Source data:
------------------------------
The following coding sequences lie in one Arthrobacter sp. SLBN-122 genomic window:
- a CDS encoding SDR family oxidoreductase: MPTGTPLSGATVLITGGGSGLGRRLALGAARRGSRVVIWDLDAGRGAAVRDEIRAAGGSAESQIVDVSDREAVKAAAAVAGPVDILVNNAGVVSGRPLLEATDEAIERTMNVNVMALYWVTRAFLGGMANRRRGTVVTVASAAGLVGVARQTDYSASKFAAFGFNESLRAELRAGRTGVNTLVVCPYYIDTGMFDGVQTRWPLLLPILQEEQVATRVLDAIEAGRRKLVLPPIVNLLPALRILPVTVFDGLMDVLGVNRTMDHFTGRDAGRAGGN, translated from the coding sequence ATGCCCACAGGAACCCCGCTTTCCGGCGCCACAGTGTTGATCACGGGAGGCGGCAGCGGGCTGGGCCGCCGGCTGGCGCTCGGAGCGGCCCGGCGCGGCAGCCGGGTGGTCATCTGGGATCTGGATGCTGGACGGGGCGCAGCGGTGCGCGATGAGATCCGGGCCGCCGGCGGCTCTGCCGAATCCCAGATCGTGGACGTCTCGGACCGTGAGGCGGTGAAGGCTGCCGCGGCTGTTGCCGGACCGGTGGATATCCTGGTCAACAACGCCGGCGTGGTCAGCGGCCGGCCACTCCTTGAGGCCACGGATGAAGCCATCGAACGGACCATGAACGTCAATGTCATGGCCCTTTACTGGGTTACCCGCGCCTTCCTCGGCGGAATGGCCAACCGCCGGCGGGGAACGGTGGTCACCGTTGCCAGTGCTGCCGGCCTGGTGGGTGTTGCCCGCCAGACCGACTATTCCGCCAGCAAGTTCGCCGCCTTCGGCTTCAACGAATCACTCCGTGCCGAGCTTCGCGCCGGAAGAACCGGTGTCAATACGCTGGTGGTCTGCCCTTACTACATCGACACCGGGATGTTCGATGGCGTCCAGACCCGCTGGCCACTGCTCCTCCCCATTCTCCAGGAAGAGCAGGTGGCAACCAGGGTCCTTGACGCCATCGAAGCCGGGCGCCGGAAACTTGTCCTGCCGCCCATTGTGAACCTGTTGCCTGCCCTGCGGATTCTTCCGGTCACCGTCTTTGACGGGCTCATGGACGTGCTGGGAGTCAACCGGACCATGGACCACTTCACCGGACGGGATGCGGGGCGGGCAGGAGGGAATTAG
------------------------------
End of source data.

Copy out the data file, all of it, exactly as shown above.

The following coding sequences lie in one Arthrobacter sp. SLBN-122 genomic window:
- a CDS encoding SDR family oxidoreductase: MPTGTPLSGATVLITGGGSGLGRRLALGAARRGSRVVIWDLDAGRGAAVRDEIRAAGGSAESQIVDVSDREAVKAAAAVAGPVDILVNNAGVVSGRPLLEATDEAIERTMNVNVMALYWVTRAFLGGMANRRRGTVVTVASAAGLVGVARQTDYSASKFAAFGFNESLRAELRAGRTGVNTLVVCPYYIDTGMFDGVQTRWPLLLPILQEEQVATRVLDAIEAGRRKLVLPPIVNLLPALRILPVTVFDGLMDVLGVNRTMDHFTGRDAGRAGGN, translated from the coding sequence ATGCCCACAGGAACCCCGCTTTCCGGCGCCACAGTGTTGATCACGGGAGGCGGCAGCGGGCTGGGCCGCCGGCTGGCGCTCGGAGCGGCCCGGCGCGGCAGCCGGGTGGTCATCTGGGATCTGGATGCTGGACGGGGCGCAGCGGTGCGCGATGAGATCCGGGCCGCCGGCGGCTCTGCCGAATCCCAGATCGTGGACGTCTCGGACCGTGAGGCGGTGAAGGCTGCCGCGGCTGTTGCCGGACCGGTGGATATCCTGGTCAACAACGCCGGCGTGGTCAGCGGCCGGCCACTCCTTGAGGCCACGGATGAAGCCATCGAACGGACCATGAACGTCAATGTCATGGCCCTTTACTGGGTTACCCGCGCCTTCCTCGGCGGAATGGCCAACCGCCGGCGGGGAACGGTGGTCACCGTTGCCAGTGCTGCCGGCCTGGTGGGTGTTGCCCGCCAGACCGACTATTCCGCCAGCAAGTTCGCCGCCTTCGGCTTCAACGAATCACTCCGTGCCGAGCTTCGCGCCGGAAGAACCGGTGTCAATACGCTGGTGGTCTGCCCTTACTACATCGACACCGGGATGTTCGATGGCGTCCAGACCCGCTGGCCACTGCTCCTCCCCATTCTCCAGGAAGAGCAGGTGGCAACCAGGGTCCTTGACGCCATCGAAGCCGGGCGCCGGAAACTTGTCCTGCCGCCCATTGTGAACCTGTTGCCTGCCCTGCGGATTCTTCCGGTCACCGTCTTTGACGGGCTCATGGACGTGCTGGGAGTCAACCGGACCATGGACCACTTCACCGGACGGGATGCGGGGCGGGCAGGAGGGAATTAG